PHILADELPHIA—Amy Gietzen started feeling the pain when she was 19. Her forearms, elbows, wrists and fingers were constantly swollen and sensitive. Six months later, she saw a doctor and was diagnosed with systemic diffuse scleroderma—a particularly hard-to-manage rheumatic disease with wide-ranging effects.
Ms. Gietzen, who spoke at ACR Convergence 2022 and is a public speaker, patient advocate and writer, gave testimony on the profound life change that the disease wrought and about the transformation that can happen with well-executed collaborative care. She and two other people with rheumatic diseases shared their experience and the avenues they’ve found to cope—and that have, along the way, boosted others as well.
After her diagnosis, Ms. Gietzen, who lives in Buffalo, was soon diagnosed with interstitial lung disease, hypertension and heart complications.
“My skin became hard and tight, my hands contracted inward, causing fingertip sores and ulcerations, which ultimately led to me having some self-amputations of my fingertips,” she said. “My experience with doctors, more specifically scleroderma specialists, were extremely limited locally.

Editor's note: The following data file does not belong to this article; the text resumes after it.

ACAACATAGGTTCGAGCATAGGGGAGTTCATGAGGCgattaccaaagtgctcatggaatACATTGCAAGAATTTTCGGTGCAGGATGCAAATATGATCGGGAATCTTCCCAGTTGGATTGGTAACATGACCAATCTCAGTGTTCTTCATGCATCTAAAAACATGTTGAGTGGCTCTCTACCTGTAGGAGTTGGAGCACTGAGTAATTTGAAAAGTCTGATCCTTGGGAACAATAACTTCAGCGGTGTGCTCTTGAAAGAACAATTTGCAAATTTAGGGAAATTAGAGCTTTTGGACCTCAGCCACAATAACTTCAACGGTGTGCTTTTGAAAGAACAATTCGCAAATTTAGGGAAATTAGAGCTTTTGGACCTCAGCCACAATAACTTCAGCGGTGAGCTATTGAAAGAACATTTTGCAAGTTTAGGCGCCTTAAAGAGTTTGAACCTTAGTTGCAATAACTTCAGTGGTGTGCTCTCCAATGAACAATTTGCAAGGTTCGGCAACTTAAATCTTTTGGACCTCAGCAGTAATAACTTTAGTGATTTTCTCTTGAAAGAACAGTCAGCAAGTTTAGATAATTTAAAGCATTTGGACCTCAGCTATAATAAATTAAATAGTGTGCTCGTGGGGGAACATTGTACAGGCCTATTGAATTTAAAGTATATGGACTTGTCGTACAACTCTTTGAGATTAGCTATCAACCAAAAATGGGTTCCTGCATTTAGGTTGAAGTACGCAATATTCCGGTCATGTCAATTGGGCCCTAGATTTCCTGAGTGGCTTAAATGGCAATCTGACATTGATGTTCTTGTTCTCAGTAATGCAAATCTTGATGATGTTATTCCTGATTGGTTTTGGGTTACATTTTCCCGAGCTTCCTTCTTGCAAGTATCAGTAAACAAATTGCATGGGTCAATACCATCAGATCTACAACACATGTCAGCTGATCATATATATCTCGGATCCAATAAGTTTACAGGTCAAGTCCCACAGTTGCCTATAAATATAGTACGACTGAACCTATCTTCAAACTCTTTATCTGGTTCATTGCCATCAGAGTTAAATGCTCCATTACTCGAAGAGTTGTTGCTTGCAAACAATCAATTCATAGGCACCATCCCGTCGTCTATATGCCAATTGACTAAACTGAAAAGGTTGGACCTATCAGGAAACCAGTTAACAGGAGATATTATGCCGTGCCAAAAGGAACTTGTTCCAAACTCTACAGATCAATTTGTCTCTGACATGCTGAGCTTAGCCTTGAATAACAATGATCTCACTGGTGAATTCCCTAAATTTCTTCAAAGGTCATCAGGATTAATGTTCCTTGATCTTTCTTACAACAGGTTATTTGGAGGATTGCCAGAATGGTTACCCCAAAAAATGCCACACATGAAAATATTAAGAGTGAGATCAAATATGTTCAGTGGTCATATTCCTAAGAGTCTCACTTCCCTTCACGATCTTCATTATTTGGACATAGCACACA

“I felt lost and almost out of control, like my disease was overtaking my body, like I couldn’t catch a break,” she added.
Finding a Care Team
Her eyes opened, she said, when she was asked in 2016 to participate in a patient-centric interprofessional event (IPE) through the Ann Steffens Scleroderma Foundation in which patients would help educate an array of medical professionals—nurses, pharmacists, physical therapists—about scleroderma. This kind of team was what she’d been yearning for.
Eventually, she managed to find a scleroderma collaborative care team of her own.
“Once I did that, it felt like I was coming home—it changed the trajectory of disease,” said Ms. Gietzen, who writes a column about her experiences called “Staying Alive with Scleroderma.”
In 2019, she had a heart event and needed an implantable cardioverter defibrillator.
“As time passed, my symptoms were monitored by highly trained scleroderma professionals,” she said. “They provided continual communication through multiple doctor assessments, offering a keen sense of security.”
This approach, she said, “gave me complete confidence in my team and it allowed me to take an active role, which boosted my confidence even more.”
She said she felt a deep sense of renewal once her care became comprehensive and open to her input and involvement.